Kick with Vick and watch a flick in November

By Vick Silkenpen
Movie Critic

Unbelievable: I nearly dismissed this series until I saw Toni Colette played a lead role. She has had my attention since Muriel's Wedding as she continues to evolve in roles that challenge and expand her range.

This time, she is a lean and seasoned detective teaming up with a younger female detective (Merritt Wever). They are investigating an elusive serial rapist with victims spread over time and locations.

What makes this series different is the unflinching attention of the script to the survivors of the attacks and what happens to their lives and personalities. The most incredible focus of the series concerns a victim (Kaitlyn Dever), a struggling and underprivileged girl who becomes abused by the system once doubts arise on the veracity of her initial rape story.

We feel a gamut of emotions and opinions as we watch Dever go through the tortures of what can happen to victims long after the sexual attack, and it challenges our assumptions of fault.

It would have been very easy with subject matter like this to appeal to the more lurid and explicit aspects, but instead, the series stays grounded in empathy and justice.

You may wish to binge on the episodes a bit initially because the timeline can seem somewhat disjunct until you have some familiarity with it.

I want another season with Colette and Wever on the case.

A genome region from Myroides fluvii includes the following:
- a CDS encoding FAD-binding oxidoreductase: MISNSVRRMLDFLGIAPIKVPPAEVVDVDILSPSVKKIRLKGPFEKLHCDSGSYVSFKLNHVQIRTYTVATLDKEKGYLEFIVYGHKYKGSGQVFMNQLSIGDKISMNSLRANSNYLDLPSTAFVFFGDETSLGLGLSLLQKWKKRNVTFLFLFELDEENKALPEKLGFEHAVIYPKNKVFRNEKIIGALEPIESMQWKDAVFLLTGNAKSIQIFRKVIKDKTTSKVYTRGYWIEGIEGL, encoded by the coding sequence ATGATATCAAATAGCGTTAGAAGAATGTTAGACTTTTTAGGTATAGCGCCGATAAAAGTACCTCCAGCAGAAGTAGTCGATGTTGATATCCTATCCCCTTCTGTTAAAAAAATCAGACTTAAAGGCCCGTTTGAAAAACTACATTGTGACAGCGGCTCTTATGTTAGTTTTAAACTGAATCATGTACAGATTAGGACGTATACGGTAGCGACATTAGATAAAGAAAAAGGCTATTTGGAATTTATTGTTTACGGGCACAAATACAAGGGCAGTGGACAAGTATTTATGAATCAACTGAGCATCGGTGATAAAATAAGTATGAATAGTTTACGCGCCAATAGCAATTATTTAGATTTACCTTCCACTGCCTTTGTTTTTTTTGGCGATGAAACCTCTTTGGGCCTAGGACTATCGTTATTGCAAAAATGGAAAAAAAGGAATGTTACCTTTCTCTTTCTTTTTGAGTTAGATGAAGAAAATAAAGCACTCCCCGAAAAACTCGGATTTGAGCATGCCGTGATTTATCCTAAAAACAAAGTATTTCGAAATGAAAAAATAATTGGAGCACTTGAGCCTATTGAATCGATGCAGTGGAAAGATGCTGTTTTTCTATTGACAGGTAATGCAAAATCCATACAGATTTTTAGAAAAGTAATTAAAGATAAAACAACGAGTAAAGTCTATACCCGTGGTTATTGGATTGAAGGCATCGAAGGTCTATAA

The Spy: I started watching this Netflix production and could not keep the character of Borat from my mind every time Sacha Baron Cohen said a line. That image quickly faded as the true-life personality of Eli Cohen, an Israeli clerk recruited by Mossad to become a spy in Syria, was projected. I did not doubt by the end that comedy has given him the chops needed to handle this role.

Sure, this is an espionage drama, but it revolves around an agent perhaps some viewers may fail to know. It revolves around an agent, well-known in Israel, who spent years in the early 1960s penetrating the political power strands (see the 1987 film The Impossible Spy).

This agent, posing as a Syrian businessman, first in Buenos Aries in Argentina and later inside Syria was feeding military intelligence back to Israel, allowing pre-emptive strikes when needed.

But the undercover life Cohen’s character has its incalculable costs. His family time suffers as well as his ability to compartmentalize the Syrian personality he develops to survive in such a dangerous environment.

The cast of actors is ideal, but the charismatic persona of Cohen carries this series. It reveals the sacrifice of this real spy who astoundingly burrowed his way upward into the highest Syrian social, political and military levels.

Copyright The Gayly. 11/26/2019 @ 8:37 p.m. CST